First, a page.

NSAG continues to be constructive on international stocks. Relative to the U.S., valuations for international stocks are at historically low levels. Additionally, a weaker dollar will continue to act as a long-term tailwind for international stocks. For these reasons, NSAG has been encouraging clients to remain diversified over the past year. In the chart below, you’ll see that the international stocks (MSCI EAFE Index in green) are up ~25%, while the United States (S&P 500 in yellow) is up ~20%. Over this same time period, the U.S. Dollar Index is down ~5%.
Over the past year, international stock’s earnings forecast has increased by 6% and the P/E multiple has expanded by 15%. With that being said, the relative valuation discount to the U.S. has remained flat as U.S. companies have also experienced multiple expansion accelerated by the “A.I. craze” during summer 2023.
Lastly, there are specific countries that may be currently offering a more attractive valuation relative to the U.S., even when factoring in earnings growth estimates. In the table below, we’ve compared the “PEG” ratio of various countries to the U.S.’s ratio. The “PEG” ratio takes the P/E multiple and divides it by earnings growth estimates, lower ratios are seen as more favorable. While many more factors dictate what constitutes an attractive investment, this comparison is a good way to quickly survey the landscape. South Korea, China, India, Switzerland, and Germany all have lower PEG ratios than the U.S.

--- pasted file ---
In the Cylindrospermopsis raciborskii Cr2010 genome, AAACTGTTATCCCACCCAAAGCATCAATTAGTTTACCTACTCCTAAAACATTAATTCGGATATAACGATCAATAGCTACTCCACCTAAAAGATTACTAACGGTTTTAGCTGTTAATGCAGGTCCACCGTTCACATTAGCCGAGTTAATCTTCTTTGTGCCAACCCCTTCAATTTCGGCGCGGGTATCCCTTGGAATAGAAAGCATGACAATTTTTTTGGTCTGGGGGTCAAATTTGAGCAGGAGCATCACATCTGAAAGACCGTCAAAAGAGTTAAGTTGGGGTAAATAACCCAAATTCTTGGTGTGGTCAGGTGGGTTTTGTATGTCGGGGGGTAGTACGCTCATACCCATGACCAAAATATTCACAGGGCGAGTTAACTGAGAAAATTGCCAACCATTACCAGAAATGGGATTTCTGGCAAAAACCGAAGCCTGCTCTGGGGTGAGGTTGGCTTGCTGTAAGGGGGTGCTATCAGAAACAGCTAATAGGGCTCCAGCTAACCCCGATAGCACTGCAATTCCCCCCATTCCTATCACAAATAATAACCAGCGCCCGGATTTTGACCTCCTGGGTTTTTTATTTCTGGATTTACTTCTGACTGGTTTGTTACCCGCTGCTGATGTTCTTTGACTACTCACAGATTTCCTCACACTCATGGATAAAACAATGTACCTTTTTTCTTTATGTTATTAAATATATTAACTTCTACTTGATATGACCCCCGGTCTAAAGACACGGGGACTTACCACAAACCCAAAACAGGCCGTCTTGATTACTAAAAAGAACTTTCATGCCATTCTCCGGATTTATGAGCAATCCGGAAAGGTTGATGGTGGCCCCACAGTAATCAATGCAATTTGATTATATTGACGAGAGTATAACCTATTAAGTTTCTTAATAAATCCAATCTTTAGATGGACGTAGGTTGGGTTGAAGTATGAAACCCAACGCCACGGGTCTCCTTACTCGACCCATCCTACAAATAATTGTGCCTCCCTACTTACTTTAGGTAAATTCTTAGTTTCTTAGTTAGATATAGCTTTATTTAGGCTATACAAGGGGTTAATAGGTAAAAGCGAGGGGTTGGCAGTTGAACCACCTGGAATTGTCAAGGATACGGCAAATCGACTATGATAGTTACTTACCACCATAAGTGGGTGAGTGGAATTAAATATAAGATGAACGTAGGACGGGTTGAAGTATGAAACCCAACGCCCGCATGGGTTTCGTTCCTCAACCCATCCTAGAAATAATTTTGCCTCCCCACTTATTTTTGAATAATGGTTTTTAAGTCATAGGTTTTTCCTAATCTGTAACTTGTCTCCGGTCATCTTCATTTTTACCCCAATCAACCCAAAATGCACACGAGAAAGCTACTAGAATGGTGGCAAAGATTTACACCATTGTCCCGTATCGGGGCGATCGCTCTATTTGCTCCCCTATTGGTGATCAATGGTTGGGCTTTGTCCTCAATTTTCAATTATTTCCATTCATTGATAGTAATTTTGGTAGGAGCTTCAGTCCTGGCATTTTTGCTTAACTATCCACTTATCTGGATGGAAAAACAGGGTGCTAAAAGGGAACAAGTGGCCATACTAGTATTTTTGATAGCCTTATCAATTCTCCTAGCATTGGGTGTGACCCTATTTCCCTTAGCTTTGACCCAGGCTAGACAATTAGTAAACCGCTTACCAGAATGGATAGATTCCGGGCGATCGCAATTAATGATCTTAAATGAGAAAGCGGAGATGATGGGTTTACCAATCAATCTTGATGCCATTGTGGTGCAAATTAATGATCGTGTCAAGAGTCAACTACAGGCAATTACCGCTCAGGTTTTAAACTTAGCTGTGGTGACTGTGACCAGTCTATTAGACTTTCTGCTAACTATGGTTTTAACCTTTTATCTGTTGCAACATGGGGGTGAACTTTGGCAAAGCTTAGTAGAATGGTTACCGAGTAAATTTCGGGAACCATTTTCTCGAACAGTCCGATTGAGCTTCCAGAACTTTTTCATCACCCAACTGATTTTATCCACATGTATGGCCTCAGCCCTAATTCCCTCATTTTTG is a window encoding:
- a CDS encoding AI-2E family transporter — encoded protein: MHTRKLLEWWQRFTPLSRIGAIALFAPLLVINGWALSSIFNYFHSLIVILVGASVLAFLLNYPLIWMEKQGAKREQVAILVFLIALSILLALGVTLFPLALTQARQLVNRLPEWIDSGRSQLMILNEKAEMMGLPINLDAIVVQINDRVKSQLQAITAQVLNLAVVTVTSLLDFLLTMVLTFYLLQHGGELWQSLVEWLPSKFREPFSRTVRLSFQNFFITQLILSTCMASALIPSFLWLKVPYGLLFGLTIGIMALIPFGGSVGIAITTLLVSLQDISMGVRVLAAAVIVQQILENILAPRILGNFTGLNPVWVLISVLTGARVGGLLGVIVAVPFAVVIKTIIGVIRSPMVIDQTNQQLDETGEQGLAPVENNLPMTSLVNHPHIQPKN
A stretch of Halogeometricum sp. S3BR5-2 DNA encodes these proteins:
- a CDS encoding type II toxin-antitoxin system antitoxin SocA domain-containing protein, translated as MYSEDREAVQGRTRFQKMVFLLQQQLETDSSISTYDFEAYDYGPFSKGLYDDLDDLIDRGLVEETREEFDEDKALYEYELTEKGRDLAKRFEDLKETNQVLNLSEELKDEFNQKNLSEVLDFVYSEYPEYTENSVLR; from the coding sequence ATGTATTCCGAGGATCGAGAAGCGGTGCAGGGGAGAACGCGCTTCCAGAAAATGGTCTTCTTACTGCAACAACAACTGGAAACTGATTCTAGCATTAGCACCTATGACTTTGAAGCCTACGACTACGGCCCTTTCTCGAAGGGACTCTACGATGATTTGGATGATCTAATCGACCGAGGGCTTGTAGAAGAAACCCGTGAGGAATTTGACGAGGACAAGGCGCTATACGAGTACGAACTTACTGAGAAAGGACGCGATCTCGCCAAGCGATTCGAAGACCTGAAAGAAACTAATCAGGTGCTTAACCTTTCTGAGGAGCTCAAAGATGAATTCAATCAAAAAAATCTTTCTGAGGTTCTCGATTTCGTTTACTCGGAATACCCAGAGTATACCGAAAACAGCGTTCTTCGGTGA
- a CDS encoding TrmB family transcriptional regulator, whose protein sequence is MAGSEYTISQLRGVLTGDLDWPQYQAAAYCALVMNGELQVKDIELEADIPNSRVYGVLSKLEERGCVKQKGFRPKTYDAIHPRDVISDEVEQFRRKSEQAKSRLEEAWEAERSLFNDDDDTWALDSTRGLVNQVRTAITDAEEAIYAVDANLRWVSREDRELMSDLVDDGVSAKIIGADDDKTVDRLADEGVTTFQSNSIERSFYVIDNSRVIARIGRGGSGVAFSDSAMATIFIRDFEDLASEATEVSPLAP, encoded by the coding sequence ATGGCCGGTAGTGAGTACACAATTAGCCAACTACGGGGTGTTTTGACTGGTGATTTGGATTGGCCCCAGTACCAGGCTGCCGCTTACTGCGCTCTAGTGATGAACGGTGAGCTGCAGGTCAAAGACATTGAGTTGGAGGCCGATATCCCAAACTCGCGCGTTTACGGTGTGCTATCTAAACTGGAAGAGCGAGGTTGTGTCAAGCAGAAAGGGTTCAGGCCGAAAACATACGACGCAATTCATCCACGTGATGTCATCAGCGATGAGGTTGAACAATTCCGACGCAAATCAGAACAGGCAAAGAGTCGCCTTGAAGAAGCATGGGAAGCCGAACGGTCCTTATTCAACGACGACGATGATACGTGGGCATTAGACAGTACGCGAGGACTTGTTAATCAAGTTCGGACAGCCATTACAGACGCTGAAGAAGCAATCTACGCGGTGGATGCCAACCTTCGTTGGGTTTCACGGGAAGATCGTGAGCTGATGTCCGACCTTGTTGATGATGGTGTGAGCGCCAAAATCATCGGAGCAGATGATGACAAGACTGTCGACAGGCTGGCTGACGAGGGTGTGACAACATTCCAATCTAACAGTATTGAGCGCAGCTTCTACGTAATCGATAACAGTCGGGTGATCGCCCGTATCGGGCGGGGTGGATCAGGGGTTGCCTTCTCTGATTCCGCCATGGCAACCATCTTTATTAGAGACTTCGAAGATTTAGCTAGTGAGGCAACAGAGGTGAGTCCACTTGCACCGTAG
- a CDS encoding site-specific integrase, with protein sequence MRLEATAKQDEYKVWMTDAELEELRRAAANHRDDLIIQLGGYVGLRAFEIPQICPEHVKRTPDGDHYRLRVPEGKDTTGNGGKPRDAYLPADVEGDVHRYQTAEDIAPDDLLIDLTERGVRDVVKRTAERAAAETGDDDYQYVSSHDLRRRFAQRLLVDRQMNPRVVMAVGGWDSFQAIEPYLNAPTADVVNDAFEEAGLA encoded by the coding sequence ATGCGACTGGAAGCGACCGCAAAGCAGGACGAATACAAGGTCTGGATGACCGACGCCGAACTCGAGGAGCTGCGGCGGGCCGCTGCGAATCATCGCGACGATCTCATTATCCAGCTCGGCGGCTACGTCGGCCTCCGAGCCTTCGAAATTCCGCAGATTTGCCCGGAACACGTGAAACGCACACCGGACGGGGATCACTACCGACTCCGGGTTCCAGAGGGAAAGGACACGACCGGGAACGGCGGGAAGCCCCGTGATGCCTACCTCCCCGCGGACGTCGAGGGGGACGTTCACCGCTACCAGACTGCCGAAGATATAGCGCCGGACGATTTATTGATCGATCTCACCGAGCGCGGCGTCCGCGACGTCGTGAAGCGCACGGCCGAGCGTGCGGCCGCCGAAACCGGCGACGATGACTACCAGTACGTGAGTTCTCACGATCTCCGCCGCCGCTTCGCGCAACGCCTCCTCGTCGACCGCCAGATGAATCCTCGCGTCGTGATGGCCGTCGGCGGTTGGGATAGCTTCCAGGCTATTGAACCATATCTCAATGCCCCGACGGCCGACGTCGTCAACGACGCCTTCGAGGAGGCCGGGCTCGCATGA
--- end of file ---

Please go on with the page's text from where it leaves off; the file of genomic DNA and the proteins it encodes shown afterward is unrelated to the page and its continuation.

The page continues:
The Initial Public Offering (IPO) market has become relatively non-existent as monetary conditions have tightened significantly from 2021 to 2023. Over the past three years, both the number of IPOs and the average IPO proceeds have significantly decreased. This market has been in desperate need of liquidity.
Over the past few weeks, some notable IPOs began trading on U.S. exchanges, including Instacart (Maplebear, Inc.) and ARM holdings. The performance of these two offerings may serve as an indicator for the IPO market in the U.S. over the next few months. If performance is strong, we may begin seeing some near-term interest in other private companies that are considering going public. While still a bit early to tell, below is the performance for both of these IPOs since their initial listings, as well as other notable IPOs in 2023. By looking at performance, it appears that high profile IPOs have remained out of favor with investors.
As interest rates continue to climb, we think it is important to continue keeping an eye on the mortgage market and the impact that it is having on the housing market in general.